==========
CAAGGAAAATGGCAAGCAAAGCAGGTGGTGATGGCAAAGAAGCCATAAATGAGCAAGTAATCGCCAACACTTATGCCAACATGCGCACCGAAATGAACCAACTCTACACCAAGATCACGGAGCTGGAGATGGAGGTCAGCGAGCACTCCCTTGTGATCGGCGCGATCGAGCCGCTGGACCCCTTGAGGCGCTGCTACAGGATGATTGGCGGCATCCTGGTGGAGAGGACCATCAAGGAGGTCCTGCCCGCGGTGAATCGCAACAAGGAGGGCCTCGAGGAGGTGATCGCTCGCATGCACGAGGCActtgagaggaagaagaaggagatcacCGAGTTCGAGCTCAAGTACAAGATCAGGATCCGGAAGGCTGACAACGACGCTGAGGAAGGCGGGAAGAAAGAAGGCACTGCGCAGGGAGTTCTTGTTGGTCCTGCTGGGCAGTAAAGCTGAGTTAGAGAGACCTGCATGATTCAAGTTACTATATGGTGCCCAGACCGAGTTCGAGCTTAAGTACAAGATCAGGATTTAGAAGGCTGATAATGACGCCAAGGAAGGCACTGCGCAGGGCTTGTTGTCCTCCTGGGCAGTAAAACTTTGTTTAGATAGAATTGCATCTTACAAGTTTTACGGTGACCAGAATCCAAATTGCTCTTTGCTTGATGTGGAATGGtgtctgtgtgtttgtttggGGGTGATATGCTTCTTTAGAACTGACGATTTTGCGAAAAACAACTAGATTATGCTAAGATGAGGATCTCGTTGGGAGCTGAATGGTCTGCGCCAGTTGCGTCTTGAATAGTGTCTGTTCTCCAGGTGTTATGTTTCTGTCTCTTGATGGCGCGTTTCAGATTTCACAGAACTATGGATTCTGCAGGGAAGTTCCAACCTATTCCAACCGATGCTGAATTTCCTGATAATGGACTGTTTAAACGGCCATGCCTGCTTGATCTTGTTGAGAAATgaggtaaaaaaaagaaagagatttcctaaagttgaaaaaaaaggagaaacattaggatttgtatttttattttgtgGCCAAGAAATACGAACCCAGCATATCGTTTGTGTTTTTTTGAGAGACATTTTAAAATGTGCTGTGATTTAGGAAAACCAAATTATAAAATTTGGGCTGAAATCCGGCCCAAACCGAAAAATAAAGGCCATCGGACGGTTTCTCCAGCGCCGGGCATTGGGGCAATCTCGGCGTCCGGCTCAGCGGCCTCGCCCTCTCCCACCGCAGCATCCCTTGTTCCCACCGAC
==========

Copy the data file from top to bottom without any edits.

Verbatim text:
CAAGGAAAATGGCAAGCAAAGCAGGTGGTGATGGCAAAGAAGCCATAAATGAGCAAGTAATCGCCAACACTTATGCCAACATGCGCACCGAAATGAACCAACTCTACACCAAGATCACGGAGCTGGAGATGGAGGTCAGCGAGCACTCCCTTGTGATCGGCGCGATCGAGCCGCTGGACCCCTTGAGGCGCTGCTACAGGATGATTGGCGGCATCCTGGTGGAGAGGACCATCAAGGAGGTCCTGCCCGCGGTGAATCGCAACAAGGAGGGCCTCGAGGAGGTGATCGCTCGCATGCACGAGGCActtgagaggaagaagaaggagatcacCGAGTTCGAGCTCAAGTACAAGATCAGGATCCGGAAGGCTGACAACGACGCTGAGGAAGGCGGGAAGAAAGAAGGCACTGCGCAGGGAGTTCTTGTTGGTCCTGCTGGGCAGTAAAGCTGAGTTAGAGAGACCTGCATGATTCAAGTTACTATATGGTGCCCAGACCGAGTTCGAGCTTAAGTACAAGATCAGGATTTAGAAGGCTGATAATGACGCCAAGGAAGGCACTGCGCAGGGCTTGTTGTCCTCCTGGGCAGTAAAACTTTGTTTAGATAGAATTGCATCTTACAAGTTTTACGGTGACCAGAATCCAAATTGCTCTTTGCTTGATGTGGAATGGtgtctgtgtgtttgtttggGGGTGATATGCTTCTTTAGAACTGACGATTTTGCGAAAAACAACTAGATTATGCTAAGATGAGGATCTCGTTGGGAGCTGAATGGTCTGCGCCAGTTGCGTCTTGAATAGTGTCTGTTCTCCAGGTGTTATGTTTCTGTCTCTTGATGGCGCGTTTCAGATTTCACAGAACTATGGATTCTGCAGGGAAGTTCCAACCTATTCCAACCGATGCTGAATTTCCTGATAATGGACTGTTTAAACGGCCATGCCTGCTTGATCTTGTTGAGAAATgaggtaaaaaaaagaaagagatttcctaaagttgaaaaaaaaggagaaacattaggatttgtatttttattttgtgGCCAAGAAATACGAACCCAGCATATCGTTTGTGTTTTTTTGAGAGACATTTTAAAATGTGCTGTGATTTAGGAAAACCAAATTATAAAATTTGGGCTGAAATCCGGCCCAAACCGAAAAATAAAGGCCATCGGACGGTTTCTCCAGCGCCGGGCATTGGGGCAATCTCGGCGTCCGGCTCAGCGGCCTCGCCCTCTCCCACCGCAGCATCCCTTGTTCCCACCGAC